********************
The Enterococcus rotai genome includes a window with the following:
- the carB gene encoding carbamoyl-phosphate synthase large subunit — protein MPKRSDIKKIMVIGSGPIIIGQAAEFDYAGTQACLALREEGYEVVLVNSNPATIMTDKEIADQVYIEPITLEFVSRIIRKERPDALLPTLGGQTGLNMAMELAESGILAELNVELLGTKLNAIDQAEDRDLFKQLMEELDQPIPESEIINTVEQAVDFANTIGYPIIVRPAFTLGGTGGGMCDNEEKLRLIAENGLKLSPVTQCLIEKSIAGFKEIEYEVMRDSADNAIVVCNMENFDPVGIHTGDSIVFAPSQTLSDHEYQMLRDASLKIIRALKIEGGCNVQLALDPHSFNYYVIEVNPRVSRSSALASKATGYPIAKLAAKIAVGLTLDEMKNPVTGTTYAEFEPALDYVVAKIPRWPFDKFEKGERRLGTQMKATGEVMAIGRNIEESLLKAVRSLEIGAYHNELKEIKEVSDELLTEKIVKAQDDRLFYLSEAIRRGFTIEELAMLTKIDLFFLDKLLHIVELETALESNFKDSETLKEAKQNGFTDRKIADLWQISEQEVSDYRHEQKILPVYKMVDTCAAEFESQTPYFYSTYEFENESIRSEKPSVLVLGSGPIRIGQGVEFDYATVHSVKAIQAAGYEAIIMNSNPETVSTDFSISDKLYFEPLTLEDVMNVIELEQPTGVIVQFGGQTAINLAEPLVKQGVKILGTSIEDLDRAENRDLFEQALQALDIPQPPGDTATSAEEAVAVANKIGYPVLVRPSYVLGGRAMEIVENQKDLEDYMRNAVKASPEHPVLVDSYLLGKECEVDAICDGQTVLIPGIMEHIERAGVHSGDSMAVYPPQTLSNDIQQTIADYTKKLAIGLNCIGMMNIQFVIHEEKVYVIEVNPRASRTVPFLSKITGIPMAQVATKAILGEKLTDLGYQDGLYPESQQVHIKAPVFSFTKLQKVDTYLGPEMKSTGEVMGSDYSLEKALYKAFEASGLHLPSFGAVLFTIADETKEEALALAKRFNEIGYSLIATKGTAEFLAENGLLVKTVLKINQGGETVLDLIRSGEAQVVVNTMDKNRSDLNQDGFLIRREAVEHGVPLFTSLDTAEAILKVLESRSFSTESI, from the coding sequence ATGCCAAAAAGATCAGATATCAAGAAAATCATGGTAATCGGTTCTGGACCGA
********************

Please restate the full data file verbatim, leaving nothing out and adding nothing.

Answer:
The Enterococcus rotai genome includes a window with the following:
- the carB gene encoding carbamoyl-phosphate synthase large subunit — protein MPKRSDIKKIMVIGSGPIIIGQAAEFDYAGTQACLALREEGYEVVLVNSNPATIMTDKEIADQVYIEPITLEFVSRIIRKERPDALLPTLGGQTGLNMAMELAESGILAELNVELLGTKLNAIDQAEDRDLFKQLMEELDQPIPESEIINTVEQAVDFANTIGYPIIVRPAFTLGGTGGGMCDNEEKLRLIAENGLKLSPVTQCLIEKSIAGFKEIEYEVMRDSADNAIVVCNMENFDPVGIHTGDSIVFAPSQTLSDHEYQMLRDASLKIIRALKIEGGCNVQLALDPHSFNYYVIEVNPRVSRSSALASKATGYPIAKLAAKIAVGLTLDEMKNPVTGTTYAEFEPALDYVVAKIPRWPFDKFEKGERRLGTQMKATGEVMAIGRNIEESLLKAVRSLEIGAYHNELKEIKEVSDELLTEKIVKAQDDRLFYLSEAIRRGFTIEELAMLTKIDLFFLDKLLHIVELETALESNFKDSETLKEAKQNGFTDRKIADLWQISEQEVSDYRHEQKILPVYKMVDTCAAEFESQTPYFYSTYEFENESIRSEKPSVLVLGSGPIRIGQGVEFDYATVHSVKAIQAAGYEAIIMNSNPETVSTDFSISDKLYFEPLTLEDVMNVIELEQPTGVIVQFGGQTAINLAEPLVKQGVKILGTSIEDLDRAENRDLFEQALQALDIPQPPGDTATSAEEAVAVANKIGYPVLVRPSYVLGGRAMEIVENQKDLEDYMRNAVKASPEHPVLVDSYLLGKECEVDAICDGQTVLIPGIMEHIERAGVHSGDSMAVYPPQTLSNDIQQTIADYTKKLAIGLNCIGMMNIQFVIHEEKVYVIEVNPRASRTVPFLSKITGIPMAQVATKAILGEKLTDLGYQDGLYPESQQVHIKAPVFSFTKLQKVDTYLGPEMKSTGEVMGSDYSLEKALYKAFEASGLHLPSFGAVLFTIADETKEEALALAKRFNEIGYSLIATKGTAEFLAENGLLVKTVLKINQGGETVLDLIRSGEAQVVVNTMDKNRSDLNQDGFLIRREAVEHGVPLFTSLDTAEAILKVLESRSFSTESI, from the coding sequence ATGCCAAAAAGATCAGATATCAAGAAAATCATGGTAATCGGTTCTGGACCGA